Browsing M.Sc. Biological Sciences by Subject "Genetic engineering."
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Cloning of actin genes from a genomic library of the newt, Notophthalmus viridescensThe regenerating urodele limb is a useful model system in which to study, in vivo, the controls of cell proliferation and differentiation. Techniques are available which enable one to experimentally manipulate mitogenic influences upon the blastema, as well the morphogenesis of the regenerating 11mb. Although classical regeneration studies have generated a wealth of knowledge concerning tissue interactions, little 1s known about the process at the level of gene expression. The aim of this project was to clone potentially developmentally regulated genes from a newt genomic library for use in future studies of gene expression during limb regeneration. We decided to clone the cytoskeletal actin gene for the following reasons: 1. its expression reflects the proliferative and differentiatlve states of cells in other systems 2. the high copy number of cytoplasmic actin pseudogenes in other vertebrates and the high degree of evolutionary sequence conservation among actin genes increased the chance of cloning one of the newt cytoplasmic actin genes. 3. Preliminary experiments indicated that a newt actin could probably be identified using an available chick ~-actln gene for a molecular probe. Two independent recombinant phage clones, containing actin homologous inserts, were isolated from a newt genomic library by hybridization with the chick actin probe. Restriction mapping identified actin homologous sequences within the newt DNA inserts which were subcloned into the plasmid pTZ19R. The recombinant plasmids were transformed into the Escherichia coli strain, DHsa. Detailed restriction maps were produced of the 5.7Kb and 3.1Kb newt DNA inserts in the plasmids, designated pTNAl and pTNA2. The short «1.3 Kb) length of the actin homologous sequence in pTNA2 indicated that it was possibly a reverse transcript pseudogene. Problems associated with molecular cloning of DNA sequences from N. viridescens are discussed with respect to the large genome size and abundant highly repetitive DNA sequences.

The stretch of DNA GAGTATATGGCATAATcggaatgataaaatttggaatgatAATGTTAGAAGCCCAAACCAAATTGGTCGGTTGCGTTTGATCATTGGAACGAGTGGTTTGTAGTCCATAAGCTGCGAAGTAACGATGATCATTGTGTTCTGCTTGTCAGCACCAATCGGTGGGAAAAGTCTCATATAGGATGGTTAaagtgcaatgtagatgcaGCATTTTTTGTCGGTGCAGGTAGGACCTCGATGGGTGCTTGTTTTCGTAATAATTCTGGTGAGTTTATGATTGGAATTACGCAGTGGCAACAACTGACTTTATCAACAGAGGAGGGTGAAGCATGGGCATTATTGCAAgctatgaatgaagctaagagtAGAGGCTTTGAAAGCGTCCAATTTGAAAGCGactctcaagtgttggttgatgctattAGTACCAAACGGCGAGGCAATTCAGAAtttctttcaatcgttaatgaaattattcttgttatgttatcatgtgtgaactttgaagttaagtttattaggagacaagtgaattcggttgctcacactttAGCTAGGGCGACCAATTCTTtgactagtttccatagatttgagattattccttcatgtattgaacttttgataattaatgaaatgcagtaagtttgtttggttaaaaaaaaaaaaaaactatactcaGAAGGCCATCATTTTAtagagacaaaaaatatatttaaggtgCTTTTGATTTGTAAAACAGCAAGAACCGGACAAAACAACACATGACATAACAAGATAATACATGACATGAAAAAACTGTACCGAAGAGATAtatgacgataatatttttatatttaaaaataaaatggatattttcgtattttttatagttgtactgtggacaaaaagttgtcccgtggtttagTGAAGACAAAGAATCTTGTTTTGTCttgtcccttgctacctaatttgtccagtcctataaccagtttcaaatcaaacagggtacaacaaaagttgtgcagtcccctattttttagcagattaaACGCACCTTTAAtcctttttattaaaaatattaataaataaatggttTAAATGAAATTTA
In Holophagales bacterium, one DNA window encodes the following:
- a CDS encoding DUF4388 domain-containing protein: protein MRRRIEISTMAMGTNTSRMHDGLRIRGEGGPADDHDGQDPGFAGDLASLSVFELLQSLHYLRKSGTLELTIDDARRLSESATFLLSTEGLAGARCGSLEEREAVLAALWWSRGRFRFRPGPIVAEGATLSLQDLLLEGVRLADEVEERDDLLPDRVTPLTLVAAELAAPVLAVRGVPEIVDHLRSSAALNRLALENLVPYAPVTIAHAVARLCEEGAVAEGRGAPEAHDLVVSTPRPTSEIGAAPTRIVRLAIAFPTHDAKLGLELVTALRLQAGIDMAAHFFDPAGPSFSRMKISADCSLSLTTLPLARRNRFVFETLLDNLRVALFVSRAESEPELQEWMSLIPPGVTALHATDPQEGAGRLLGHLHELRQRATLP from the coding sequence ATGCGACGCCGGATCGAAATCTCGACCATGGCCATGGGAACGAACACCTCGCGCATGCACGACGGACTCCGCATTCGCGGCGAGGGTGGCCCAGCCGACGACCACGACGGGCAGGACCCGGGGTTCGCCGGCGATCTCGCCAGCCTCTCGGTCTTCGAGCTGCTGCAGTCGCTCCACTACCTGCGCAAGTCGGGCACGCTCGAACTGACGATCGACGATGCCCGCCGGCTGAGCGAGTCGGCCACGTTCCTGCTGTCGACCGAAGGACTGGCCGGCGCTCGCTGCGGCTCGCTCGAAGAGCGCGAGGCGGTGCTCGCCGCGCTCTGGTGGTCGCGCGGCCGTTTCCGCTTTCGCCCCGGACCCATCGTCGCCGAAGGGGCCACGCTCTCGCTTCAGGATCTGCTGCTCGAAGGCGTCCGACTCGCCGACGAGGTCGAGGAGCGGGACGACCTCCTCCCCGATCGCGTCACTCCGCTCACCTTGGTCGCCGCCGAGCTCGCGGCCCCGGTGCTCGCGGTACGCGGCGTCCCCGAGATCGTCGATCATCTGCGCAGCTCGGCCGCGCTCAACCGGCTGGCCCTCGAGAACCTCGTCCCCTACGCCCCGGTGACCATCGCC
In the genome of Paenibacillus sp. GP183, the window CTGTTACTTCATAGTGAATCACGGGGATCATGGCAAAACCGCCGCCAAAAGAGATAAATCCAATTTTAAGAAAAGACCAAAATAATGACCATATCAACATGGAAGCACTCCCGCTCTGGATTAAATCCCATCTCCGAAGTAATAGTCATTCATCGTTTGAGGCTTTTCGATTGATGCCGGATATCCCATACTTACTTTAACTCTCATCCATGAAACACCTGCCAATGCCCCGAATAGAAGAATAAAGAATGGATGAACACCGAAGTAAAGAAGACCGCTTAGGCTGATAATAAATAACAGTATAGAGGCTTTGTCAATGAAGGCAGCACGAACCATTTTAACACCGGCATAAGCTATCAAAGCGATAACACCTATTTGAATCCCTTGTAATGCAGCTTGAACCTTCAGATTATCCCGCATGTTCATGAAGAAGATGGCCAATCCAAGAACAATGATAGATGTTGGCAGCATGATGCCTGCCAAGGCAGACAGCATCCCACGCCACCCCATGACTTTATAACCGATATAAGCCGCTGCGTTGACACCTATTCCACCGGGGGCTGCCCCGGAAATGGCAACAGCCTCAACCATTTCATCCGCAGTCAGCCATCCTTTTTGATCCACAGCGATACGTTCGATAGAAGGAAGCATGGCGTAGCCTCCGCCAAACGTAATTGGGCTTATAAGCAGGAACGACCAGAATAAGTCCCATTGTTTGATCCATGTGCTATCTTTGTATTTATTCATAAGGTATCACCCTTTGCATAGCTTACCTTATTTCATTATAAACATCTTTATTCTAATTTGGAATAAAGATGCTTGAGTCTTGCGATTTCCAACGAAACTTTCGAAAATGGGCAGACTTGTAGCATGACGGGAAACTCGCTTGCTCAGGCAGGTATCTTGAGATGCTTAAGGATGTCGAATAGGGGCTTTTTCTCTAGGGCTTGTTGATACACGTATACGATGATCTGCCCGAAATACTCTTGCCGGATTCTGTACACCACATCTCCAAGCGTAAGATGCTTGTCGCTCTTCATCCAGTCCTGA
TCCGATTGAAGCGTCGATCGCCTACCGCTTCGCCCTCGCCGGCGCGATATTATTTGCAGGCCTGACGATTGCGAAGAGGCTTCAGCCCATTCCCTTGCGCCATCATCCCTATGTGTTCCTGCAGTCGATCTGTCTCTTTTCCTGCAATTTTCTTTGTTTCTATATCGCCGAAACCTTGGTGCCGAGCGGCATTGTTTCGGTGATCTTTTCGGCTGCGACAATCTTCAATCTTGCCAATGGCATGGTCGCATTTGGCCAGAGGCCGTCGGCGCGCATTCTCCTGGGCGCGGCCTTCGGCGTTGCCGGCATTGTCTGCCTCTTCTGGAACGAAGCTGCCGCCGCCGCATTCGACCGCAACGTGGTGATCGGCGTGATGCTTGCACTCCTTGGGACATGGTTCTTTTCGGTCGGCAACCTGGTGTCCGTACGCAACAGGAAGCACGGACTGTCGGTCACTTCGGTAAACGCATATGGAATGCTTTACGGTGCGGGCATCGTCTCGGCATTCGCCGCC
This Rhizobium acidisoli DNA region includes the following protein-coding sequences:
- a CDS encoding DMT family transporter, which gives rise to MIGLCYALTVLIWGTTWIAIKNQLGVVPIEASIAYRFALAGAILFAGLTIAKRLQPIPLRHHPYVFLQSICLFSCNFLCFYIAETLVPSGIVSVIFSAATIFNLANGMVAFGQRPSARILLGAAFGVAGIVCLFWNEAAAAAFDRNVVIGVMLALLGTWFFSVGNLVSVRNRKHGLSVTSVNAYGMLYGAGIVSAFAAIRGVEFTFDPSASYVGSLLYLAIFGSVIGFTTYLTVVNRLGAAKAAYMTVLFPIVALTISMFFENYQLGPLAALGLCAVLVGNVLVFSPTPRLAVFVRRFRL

Isolation and characterization of genomic DNA sequences that enhance the stability of plasmid DNA in mammalian cells /The ease of production and manipulation has made plasmid DNA a prime target for its use in gene transfer technologies such as gene therapy and DNA vaccines. The major drawback of plasmid however is its stability within mammalian cells. Plasmid DNA is usually lost by cellular mechanisms or as a result of mitosis by simple dilution. This study set out to search for mammalian genomic DNA sequences that would enhance the stability of plasmid DNA in mammalian cells.Creating a plasmid based genomic DNA library, we were able to screen the human genome by transfecting the library into Human Embryonic Kidney (HEK 293) Cells. Cells that contained plasmid DNA were selected, using G418 for 14 days. The resulting population was then screened for the presence of biologically active plasmid DNA using the process of transformation as a detector.A commercially available plasmid DNA isolation kit was modified to extract plasmid DNA from mammalian cells. The standardized protocol had a detection limit of -0.6 plasmids per cell in one million cells. This allowed for the detection of 45 plasmids that were maintained for 32 days in the HEK 293 cells. Sequencing of selected inserts revealed a significantly higher thymine content in comparison to the human genome. Sequences with high A/T content have been associated with Scaffold/Matrix Attachment Region (S/MAR) sequences in mammalian cells. Therefore, association with the nuclear matrix might be required for the stability of plasmids in mammalian cells.